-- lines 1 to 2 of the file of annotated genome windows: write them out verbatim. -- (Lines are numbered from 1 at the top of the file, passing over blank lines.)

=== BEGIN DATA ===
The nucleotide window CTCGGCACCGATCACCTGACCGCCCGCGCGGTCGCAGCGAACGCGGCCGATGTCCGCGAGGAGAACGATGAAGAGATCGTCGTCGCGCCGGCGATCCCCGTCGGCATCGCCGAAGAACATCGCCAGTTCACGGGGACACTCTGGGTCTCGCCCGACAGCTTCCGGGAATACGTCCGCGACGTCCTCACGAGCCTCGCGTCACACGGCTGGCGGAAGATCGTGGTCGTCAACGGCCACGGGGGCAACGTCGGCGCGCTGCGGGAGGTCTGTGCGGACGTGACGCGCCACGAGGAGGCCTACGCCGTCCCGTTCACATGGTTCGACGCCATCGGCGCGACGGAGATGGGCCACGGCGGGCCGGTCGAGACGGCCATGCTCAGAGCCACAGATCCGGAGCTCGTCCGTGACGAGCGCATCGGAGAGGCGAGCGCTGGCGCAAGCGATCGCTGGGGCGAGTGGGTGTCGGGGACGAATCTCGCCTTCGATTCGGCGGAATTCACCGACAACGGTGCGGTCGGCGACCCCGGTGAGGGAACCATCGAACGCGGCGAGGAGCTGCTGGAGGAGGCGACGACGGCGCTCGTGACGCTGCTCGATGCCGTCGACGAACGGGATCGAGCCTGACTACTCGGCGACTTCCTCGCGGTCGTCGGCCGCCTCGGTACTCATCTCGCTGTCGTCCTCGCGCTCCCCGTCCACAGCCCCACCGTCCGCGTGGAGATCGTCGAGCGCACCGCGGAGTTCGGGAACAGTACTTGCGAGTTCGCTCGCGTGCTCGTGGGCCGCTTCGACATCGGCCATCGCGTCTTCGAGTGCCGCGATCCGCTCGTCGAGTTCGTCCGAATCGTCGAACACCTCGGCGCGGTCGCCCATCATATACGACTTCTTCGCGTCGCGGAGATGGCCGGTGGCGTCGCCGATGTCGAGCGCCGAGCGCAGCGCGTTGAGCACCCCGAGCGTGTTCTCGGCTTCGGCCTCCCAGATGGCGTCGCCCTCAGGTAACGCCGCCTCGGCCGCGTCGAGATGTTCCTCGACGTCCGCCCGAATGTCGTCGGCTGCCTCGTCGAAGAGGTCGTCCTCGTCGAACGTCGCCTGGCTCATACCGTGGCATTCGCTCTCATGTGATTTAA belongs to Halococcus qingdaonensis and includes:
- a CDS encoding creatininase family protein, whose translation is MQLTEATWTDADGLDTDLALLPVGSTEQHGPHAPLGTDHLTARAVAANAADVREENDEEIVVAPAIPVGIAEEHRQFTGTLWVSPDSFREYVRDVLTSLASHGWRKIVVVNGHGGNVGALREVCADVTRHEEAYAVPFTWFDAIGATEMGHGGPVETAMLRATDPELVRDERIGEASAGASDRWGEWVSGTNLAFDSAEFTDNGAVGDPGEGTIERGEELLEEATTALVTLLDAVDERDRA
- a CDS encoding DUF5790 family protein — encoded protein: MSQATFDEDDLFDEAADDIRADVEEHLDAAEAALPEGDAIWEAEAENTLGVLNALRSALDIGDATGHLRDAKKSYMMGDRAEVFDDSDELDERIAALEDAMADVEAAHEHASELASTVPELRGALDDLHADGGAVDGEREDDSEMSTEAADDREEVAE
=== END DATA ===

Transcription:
The nucleotide window CTCGGCACCGATCACCTGACCGCCCGCGCGGTCGCAGCGAACGCGGCCGATGTCCGCGAGGAGAACGATGAAGAGATCGTCGTCGCGCCGGCGATCCCCGTCGGCATCGCCGAAGAACATCGCCAGTTCACGGGGACACTCTGGGTCTCGCCCGACAGCTTCCGGGAATACGTCCGCGACGTCCTCACGAGCCTCGCGTCACACGGCTGGCGGAAGATCGTGGTCGTCAACGGCCACGGGGGCAACGTCGGCGCGCTGCGGGAGGTCTGTGCGGACGTGACGCGCCACGAGGAGGCCTACGCCGTCCCGTTCACATGGTTCGACGCCATCGGCGCGACGGAGATGGGCCACGGCGGGCCGGTCGAGACGGCCATGCTCAGAGCCACAGATCCGGAGCTCGTCCGTGACGAGCGCATCGGAGAGGCGAGCGCTGGCGCAAGCGATCGCTGGGGCGAGTGGGTGTCGGGGACGAATCTCGCCTTCGATTCGGCGGAATTCACCGACAACGGTGCGGTCGGCGACCCCGGTGAGGGAACCATCGAACGCGGCGAGGAGCTGCTGGAGGAGGCGACGACGGCGCTCGTGACGCTGCTCGATGCCGTCGACGAACGGGATCGAGCCTGACTACTCGGCGACTTCCTCGCGGTCGTCGGCCGCCTCGGTACTCATCTCGCTGTCGTCCTCGCGCTCCCCGTCCACAGCCCCACCGTCCGCGTGGAGATCGTCGAGCGCACCGCGGAGTTCGGGAACAGTACTTGCGAGTTCGCTCGCGTGCTCGTGGGCCGCTTCGACATCGGCCATCGCGTCTTCGAGTGCCGCGATCCGCTCGTCGAGTTCGTCCGAATCGTCGAACACCTCGGCGCGGTCGCCCATCATATACGACTTCTTCGCGTCGCGGAGATGGCCGGTGGCGTCGCCGATGTCGAGCGCCGAGCGCAGCGCGTTGAGCACCCCGAGCGTGTTCTCGGCTTCGGCCTCCCAGATGGCGTCGCCCTCAGGTAACGCCGCCTCGGCCGCGTCGAGATGTTCCTCGACGTCCGCCCGAATGTCGTCGGCTGCCTCGTCGAAGAGGTCGTCCTCGTCGAACGTCGCCTGGCTCATACCGTGGCATTCGCTCTCATGTGATTTAA belongs to Halococcus qingdaonensis and includes:
- a CDS encoding creatininase family protein, whose translation is MQLTEATWTDADGLDTDLALLPVGSTEQHGPHAPLGTDHLTARAVAANAADVREENDEEIVVAPAIPVGIAEEHRQFTGTLWVSPDSFREYVRDVLTSLASHGWRKIVVVNGHGGNVGALREVCADVTRHEEAYAVPFTWFDAIGATEMGHGGPVETAMLRATDPELVRDERIGEASAGASDRWGEWVSGTNLAFDSAEFTDNGAVGDPGEGTIERGEELLEEATTALVTLLDAVDERDRA